This requires a shift in ethos, something that is difficult to achieve through legislation alone. The SEND code of practice from 2001 also contained many references to person centred working but issues requiring disagreement resolution services, mediation and tribunals still occur and, as the Guardian articles show, where the system doesn’t work, this can have an extremely detrimental effect on children, young people and their families. The ‘Review of arrangements for disagreement resolution (SEND)’ finds that person –centred approaches are “successful in fostering agreement and supporting the early resolution of any disagreements that did arise”.

Coming to the end of the transition period to full implementation of the 2015 code of practice, it is time to shift our attention to the spirit of the law as well as the letter. This is a challenge in a system that has high levels of accountability focused on attainment but one we must face if we are to address current issues and continue to move forward.

If we get the spirit right, the letter will follow and this will have a positive impact not only for those with SEND but for all children and young people.

Michael Surr and Alex Grady, Education Development Officers

Michael Surr - Education Development Officer

Michael has a background in primary education both in the UK and abroad and has worked as a class teacher, SENCo and Deputy Head. Since 2008 Michael worked for Birmingham Local Authority as part of the leadership team of a SEN advisory service developing schools’ provision for children and young people with SEN. Michael was seconded to nasen in August 2015 to work on the DfE funded project to develop a nationwide offer of free online CPD for all practitioners in sectors from 0 – 25.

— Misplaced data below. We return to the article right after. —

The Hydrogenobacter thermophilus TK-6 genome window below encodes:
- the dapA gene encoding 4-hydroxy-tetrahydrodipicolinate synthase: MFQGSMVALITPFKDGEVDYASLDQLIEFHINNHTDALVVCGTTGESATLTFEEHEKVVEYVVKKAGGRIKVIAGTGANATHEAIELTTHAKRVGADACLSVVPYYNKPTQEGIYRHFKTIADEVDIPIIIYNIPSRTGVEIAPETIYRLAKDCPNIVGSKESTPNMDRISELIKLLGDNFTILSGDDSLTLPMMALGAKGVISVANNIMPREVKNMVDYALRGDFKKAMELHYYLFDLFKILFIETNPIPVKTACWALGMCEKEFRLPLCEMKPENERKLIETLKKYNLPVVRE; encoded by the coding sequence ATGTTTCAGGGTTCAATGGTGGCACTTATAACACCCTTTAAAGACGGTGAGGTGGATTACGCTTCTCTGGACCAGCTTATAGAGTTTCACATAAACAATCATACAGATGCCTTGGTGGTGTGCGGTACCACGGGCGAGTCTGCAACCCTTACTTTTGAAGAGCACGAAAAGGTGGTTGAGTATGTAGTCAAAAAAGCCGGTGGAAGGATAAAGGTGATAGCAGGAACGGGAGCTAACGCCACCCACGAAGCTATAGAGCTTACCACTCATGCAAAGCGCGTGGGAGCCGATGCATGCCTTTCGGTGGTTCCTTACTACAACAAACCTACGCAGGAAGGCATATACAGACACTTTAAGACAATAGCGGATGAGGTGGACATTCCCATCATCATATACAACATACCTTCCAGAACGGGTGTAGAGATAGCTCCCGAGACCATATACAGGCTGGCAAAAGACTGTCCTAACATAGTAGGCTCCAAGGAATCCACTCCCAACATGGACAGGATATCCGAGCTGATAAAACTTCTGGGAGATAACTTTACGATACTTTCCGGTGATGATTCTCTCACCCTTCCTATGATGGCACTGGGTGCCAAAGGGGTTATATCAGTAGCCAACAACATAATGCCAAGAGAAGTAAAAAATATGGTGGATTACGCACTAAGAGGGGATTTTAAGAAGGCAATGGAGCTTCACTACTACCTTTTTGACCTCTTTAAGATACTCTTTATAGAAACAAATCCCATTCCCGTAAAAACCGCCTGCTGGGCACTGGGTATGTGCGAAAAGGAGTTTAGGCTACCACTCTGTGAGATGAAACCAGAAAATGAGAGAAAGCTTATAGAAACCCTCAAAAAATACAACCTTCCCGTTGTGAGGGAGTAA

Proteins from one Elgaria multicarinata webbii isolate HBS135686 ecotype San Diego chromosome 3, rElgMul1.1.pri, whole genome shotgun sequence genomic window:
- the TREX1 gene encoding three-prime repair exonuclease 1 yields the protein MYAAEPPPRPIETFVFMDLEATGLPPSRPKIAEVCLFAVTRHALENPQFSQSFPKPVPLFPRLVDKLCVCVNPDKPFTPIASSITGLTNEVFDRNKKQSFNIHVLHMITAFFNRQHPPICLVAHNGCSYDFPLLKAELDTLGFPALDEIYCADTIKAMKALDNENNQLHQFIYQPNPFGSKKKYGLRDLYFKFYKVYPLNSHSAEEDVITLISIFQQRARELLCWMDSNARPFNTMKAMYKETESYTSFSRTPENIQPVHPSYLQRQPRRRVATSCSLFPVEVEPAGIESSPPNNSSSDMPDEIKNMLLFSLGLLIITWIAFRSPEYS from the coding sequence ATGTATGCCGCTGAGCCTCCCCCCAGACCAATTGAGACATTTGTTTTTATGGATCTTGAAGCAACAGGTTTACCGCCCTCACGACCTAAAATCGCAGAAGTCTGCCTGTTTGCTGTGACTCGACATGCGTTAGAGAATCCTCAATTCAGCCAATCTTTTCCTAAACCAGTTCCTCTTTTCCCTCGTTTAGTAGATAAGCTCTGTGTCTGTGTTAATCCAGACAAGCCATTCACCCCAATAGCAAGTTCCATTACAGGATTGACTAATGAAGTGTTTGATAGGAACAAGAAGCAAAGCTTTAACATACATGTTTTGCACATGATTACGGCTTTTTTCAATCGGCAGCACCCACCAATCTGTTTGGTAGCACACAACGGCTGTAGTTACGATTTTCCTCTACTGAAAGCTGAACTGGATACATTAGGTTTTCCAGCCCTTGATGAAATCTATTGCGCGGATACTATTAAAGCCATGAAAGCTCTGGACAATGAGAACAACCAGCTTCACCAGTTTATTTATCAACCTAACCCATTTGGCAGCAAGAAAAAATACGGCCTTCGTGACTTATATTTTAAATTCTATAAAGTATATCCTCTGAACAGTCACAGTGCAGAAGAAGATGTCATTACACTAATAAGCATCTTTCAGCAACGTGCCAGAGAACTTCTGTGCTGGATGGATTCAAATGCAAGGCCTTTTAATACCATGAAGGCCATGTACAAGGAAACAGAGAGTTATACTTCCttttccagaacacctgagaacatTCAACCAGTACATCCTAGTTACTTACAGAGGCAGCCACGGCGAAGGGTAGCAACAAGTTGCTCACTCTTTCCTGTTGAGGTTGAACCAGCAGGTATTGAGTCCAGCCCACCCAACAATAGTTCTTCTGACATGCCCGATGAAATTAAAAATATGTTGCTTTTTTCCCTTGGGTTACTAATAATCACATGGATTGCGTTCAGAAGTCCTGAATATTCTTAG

1 Comment

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  • Sue Gerrard

    20 Sep 2017 - Reply

    I’m the parent of a 19 year-old with an EHCP (previously SA, SA+, SSEN then LDA). Since the new SEND legislation was introduced, the difficulties in making suitable educational provision for children and young people with special educational needs (i.e. those who require provision not generally available in mainstream schools) have widely been attributed to problems with ethos, (and culture and attitudes). Ethos, culture and attitudes do not suddenly appear, fully formed, but are emergent features of individuals, organisations or societies. They develop as a result of the interactions between a range of factors. I agree that a shift in ethos in relation to SEND provision is desirable, but in order to make that shift, it’s essential to identify exactly what it is about the ethos that isn’t currently satisfactory. In my family’s experience, the problems with ethos appear to have resulted from three features of the SEND system: -contradictory pressures within the education system (increased standardisation leads to increased marginalisation of CYP with SEND); -lack of training in legislative requirements for teachers and LA officers (many assume that the way things are done locally is the way they should be done); -and weak accountability mechanisms (parents have recourse to mediation, LGO, SENDIST or JR, but for many parents these levers have been inaccessible and/or have little force). In my view, systems pressures within the education system, training for people at the front line, and accountability, are root causes of the issues with ethos. The ethos will change only when they change.